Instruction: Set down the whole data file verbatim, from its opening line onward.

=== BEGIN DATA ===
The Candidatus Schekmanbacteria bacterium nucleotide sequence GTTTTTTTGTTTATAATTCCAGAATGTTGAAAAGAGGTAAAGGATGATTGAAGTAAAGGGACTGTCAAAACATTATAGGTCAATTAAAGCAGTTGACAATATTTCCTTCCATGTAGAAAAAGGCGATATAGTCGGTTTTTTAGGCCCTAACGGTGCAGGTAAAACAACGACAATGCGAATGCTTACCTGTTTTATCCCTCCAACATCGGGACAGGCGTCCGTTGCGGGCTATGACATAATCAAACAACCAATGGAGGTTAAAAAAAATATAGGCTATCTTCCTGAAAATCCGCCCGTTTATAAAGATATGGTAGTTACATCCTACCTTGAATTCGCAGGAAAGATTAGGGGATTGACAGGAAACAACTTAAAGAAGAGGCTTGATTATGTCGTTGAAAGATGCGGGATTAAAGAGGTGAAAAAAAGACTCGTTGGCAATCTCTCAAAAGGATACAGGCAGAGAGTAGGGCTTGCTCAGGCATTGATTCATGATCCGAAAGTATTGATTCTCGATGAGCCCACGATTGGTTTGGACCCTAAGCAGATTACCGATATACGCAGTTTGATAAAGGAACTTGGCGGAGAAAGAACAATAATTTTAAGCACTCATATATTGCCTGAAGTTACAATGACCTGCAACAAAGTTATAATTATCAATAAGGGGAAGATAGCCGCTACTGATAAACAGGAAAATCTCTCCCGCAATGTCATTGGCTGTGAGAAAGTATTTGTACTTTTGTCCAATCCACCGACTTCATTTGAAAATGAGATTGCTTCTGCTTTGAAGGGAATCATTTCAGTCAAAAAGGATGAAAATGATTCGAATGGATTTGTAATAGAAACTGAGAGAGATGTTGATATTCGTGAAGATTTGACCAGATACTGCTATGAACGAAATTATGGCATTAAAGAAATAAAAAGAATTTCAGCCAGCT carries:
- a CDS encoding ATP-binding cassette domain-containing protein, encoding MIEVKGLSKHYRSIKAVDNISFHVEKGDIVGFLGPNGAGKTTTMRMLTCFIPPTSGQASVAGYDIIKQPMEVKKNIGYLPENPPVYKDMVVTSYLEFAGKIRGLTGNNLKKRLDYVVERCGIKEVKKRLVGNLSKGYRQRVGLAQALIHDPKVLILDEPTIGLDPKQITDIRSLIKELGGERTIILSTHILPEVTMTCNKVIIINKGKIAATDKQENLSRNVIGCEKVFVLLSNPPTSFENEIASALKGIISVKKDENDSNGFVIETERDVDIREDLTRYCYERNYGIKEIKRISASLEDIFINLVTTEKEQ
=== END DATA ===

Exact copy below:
The Candidatus Schekmanbacteria bacterium nucleotide sequence GTTTTTTTGTTTATAATTCCAGAATGTTGAAAAGAGGTAAAGGATGATTGAAGTAAAGGGACTGTCAAAACATTATAGGTCAATTAAAGCAGTTGACAATATTTCCTTCCATGTAGAAAAAGGCGATATAGTCGGTTTTTTAGGCCCTAACGGTGCAGGTAAAACAACGACAATGCGAATGCTTACCTGTTTTATCCCTCCAACATCGGGACAGGCGTCCGTTGCGGGCTATGACATAATCAAACAACCAATGGAGGTTAAAAAAAATATAGGCTATCTTCCTGAAAATCCGCCCGTTTATAAAGATATGGTAGTTACATCCTACCTTGAATTCGCAGGAAAGATTAGGGGATTGACAGGAAACAACTTAAAGAAGAGGCTTGATTATGTCGTTGAAAGATGCGGGATTAAAGAGGTGAAAAAAAGACTCGTTGGCAATCTCTCAAAAGGATACAGGCAGAGAGTAGGGCTTGCTCAGGCATTGATTCATGATCCGAAAGTATTGATTCTCGATGAGCCCACGATTGGTTTGGACCCTAAGCAGATTACCGATATACGCAGTTTGATAAAGGAACTTGGCGGAGAAAGAACAATAATTTTAAGCACTCATATATTGCCTGAAGTTACAATGACCTGCAACAAAGTTATAATTATCAATAAGGGGAAGATAGCCGCTACTGATAAACAGGAAAATCTCTCCCGCAATGTCATTGGCTGTGAGAAAGTATTTGTACTTTTGTCCAATCCACCGACTTCATTTGAAAATGAGATTGCTTCTGCTTTGAAGGGAATCATTTCAGTCAAAAAGGATGAAAATGATTCGAATGGATTTGTAATAGAAACTGAGAGAGATGTTGATATTCGTGAAGATTTGACCAGATACTGCTATGAACGAAATTATGGCATTAAAGAAATAAAAAGAATTTCAGCCAGCT carries:
- a CDS encoding ATP-binding cassette domain-containing protein, encoding MIEVKGLSKHYRSIKAVDNISFHVEKGDIVGFLGPNGAGKTTTMRMLTCFIPPTSGQASVAGYDIIKQPMEVKKNIGYLPENPPVYKDMVVTSYLEFAGKIRGLTGNNLKKRLDYVVERCGIKEVKKRLVGNLSKGYRQRVGLAQALIHDPKVLILDEPTIGLDPKQITDIRSLIKELGGERTIILSTHILPEVTMTCNKVIIINKGKIAATDKQENLSRNVIGCEKVFVLLSNPPTSFENEIASALKGIISVKKDENDSNGFVIETERDVDIREDLTRYCYERNYGIKEIKRISASLEDIFINLVTTEKEQ